26 June, 2000
26 June 2000
My Name Is Mud
When Dr. Lisa Clough steps on a research ship, word quickly gets around that the “Mud Lady” is on board. Dr. Clough relishes playing in the muck that covers the bottom of the ocean and houses the critters that draw her interest. Her enthusiasm is contagious and a dredge or box core will get the deck crew looking through the mud - usually on the deck, but sometimes through mud covered eyes or glasses. Once the samples are collected and set aside, all’s fair in mud and war with any of the material left over. The key strategy in a mud fight according to Lisa is to go for the sunglasses - by the time they’ve cleared enough to see, you’ve gained the upper hand(fuls of mud)!
See, research can be fun! Once the mud has been hosed off people and the deck with fire hoses, what does Dr. Clough find in the samples set aside before the mayhem? In a word “worms”, in several words “head-down deposit-feeding capitellid polychaete worms”. Polychaetes are segmented marine worms in the same phylum, Annelida, as earthworms. This type of polychaete feeds on materials deposited in the seafloor with its head down in the sediments and its posterior end near the surface of the sediments. It takes some looking to find them, as they are only 5cm long and 2mm in diameter. As Lisa puts it, “They look like red threads”.
What is so special about these parcticular worms? They live in an environment that would kill most living organisms other than certain types of bacteria. Not only do they live in an environment with very limited oxygen availability, the sediment layers they are feeding in are very high in sulfides which themselves are often fatal to animals that require oxygen for cellular respiration. The type of sulfides the worms are exposed to bind with hemoglobin and block processes in the mitochondria. Hemoglobin is found in the worm’s blood and binds with oxygen to carry it through the body much as it does in humans. When the oxygen reaches mitochondria in the cells, it is used to help break down carbohydrates in the process of cellular respiration, resulting in the production of energy the body can use (in the form of ATP). Sulfides can block both these processes, killing most animals. Many people are familiar with the presence of sulfides in sediments. If you have ever stepped in mud that generated a smell of rotten eggs, you’ve released sulfides trapped in the sediments. In high concentrations, these chemicals can quickly overpower your sense receptors to them and then overpower you!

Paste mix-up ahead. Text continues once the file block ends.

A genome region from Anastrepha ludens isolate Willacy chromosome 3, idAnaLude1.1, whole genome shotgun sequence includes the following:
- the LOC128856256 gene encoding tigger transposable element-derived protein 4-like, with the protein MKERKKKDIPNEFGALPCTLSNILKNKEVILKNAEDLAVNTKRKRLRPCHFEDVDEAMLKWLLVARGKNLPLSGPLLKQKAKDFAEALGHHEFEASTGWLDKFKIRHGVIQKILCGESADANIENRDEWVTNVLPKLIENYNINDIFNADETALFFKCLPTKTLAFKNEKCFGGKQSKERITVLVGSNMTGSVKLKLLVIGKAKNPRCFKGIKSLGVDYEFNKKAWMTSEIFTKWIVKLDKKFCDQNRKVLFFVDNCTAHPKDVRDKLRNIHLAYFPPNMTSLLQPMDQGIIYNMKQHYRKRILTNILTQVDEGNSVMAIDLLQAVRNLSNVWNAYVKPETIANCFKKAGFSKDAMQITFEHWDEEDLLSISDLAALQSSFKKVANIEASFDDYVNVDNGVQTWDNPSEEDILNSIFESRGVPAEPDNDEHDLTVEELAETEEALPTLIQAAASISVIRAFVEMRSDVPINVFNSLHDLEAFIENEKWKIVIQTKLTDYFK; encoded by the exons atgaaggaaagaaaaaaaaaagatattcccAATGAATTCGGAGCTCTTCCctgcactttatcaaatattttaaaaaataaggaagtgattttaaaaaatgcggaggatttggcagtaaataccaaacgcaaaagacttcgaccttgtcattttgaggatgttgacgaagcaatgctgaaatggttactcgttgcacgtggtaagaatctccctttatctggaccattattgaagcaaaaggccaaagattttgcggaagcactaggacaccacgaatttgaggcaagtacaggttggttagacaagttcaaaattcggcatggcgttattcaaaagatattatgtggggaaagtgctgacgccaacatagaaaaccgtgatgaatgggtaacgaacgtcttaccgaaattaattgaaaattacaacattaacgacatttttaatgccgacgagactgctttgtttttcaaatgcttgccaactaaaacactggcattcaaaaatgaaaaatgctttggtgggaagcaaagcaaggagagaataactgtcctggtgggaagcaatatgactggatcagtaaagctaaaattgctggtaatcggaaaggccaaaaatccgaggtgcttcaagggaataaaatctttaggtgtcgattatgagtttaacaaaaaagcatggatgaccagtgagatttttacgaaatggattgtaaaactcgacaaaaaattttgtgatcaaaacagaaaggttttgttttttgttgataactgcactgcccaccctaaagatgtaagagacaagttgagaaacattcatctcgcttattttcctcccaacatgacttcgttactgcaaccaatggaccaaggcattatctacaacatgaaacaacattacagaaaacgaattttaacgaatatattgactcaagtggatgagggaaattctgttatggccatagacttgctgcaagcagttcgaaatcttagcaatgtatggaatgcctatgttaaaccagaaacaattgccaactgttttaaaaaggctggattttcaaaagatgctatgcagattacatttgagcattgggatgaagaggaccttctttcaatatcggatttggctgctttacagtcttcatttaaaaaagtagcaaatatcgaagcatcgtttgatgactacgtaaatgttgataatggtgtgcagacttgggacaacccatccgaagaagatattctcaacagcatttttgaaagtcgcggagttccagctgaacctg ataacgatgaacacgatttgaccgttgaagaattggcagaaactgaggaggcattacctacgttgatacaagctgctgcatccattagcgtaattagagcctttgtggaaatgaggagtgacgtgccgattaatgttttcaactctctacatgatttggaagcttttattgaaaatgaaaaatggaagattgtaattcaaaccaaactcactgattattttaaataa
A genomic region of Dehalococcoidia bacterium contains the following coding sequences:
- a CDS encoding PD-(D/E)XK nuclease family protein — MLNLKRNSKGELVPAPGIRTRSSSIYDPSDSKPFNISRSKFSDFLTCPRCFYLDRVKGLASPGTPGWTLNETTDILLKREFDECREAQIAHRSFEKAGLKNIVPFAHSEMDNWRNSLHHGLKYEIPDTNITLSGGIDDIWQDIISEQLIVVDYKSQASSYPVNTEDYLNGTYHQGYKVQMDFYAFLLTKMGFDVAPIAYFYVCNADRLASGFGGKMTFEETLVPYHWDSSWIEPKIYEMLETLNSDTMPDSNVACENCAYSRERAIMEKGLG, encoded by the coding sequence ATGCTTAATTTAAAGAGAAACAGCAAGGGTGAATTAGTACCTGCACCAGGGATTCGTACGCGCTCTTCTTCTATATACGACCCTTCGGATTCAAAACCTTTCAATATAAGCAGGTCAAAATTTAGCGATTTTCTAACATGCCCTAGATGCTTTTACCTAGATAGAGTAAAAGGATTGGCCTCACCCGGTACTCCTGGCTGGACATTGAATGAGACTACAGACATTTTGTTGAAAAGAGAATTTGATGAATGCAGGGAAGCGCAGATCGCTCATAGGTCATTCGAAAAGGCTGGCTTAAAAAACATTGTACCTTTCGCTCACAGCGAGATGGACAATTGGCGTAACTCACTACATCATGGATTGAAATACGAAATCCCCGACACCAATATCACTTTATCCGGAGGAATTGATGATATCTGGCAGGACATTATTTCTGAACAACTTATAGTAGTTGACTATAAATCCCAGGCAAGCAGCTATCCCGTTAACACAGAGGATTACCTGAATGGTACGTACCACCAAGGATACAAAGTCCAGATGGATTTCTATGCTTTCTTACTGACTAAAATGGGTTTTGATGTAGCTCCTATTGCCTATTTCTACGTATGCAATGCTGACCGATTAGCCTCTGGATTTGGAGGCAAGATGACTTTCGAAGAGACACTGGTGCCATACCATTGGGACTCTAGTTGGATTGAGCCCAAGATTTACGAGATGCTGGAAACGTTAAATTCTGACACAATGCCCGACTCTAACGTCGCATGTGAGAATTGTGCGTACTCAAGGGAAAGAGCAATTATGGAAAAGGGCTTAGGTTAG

Other organisms live in areas of high sulfide concentrations, but these are near hydrothermal vents near spreading zones, and they have symbiotic bacteria living within them. The famous giant tubeworms (Riftia) of vent communities survive because they have specialized hemoglobin and bacteria living within them that process the potentially toxic sulfides and generate energy for themselves and the tubeworms. The worms Dr. Clough studies don’t appear to have any such assistance. They have evolved chemical processes and behaviors that allow them to survive, and thrive, in this typically lethal environment. In doing so, they are reclaiming some of the energy not claimed in this habitat by the sulfur reducing bacteria that also live in those sediments.
In addition to the worms she studies in hypoxic (low oxygen) and anoxic (no oxygen) environments, the Mud Lady has two other research interests. One of these is the ecology of man-made environments such as the wetland habitats mining companies create in her area to replace habitats altered by their operations. Dr. Clough can compare their community and energetic structure with those of natural wetlands of the area, and it gives her hands-on activities for her undergraduate students at East Carolina University in Greenville, North Carolina. Lisa is an Assistant Professor in the Department of Biology at ECU. She started there as a post-doctoral student after completing her PhD at SUNY at Stony Brook.
Her other research interest is the Arctic, and this is where USCGC Healy comes in. The ship will allow her and other researchers to fill in gaps in our understanding of the processes that take place during the year in the Arctic. Until the HEALY was built, U.S. researchers couldn’t get very far into arctic waters for most of the year. This limited access meant they couldn’t study what happens in the ecosystem for nearly ten months out of the year. Now Dr. Clough can try to answer such questions as “What is the role of ice algae in the Arctic?” and “What happens to Arctic marine systems during the period when the sun isn’t shining during the months-long arctic night of northern polar winter?” USCGC Healy will be the tool that the Mud Lady and others can use to reach those environments in order to unlock the secrets hiding under the icepack of the seas of the Arctic Ocean.
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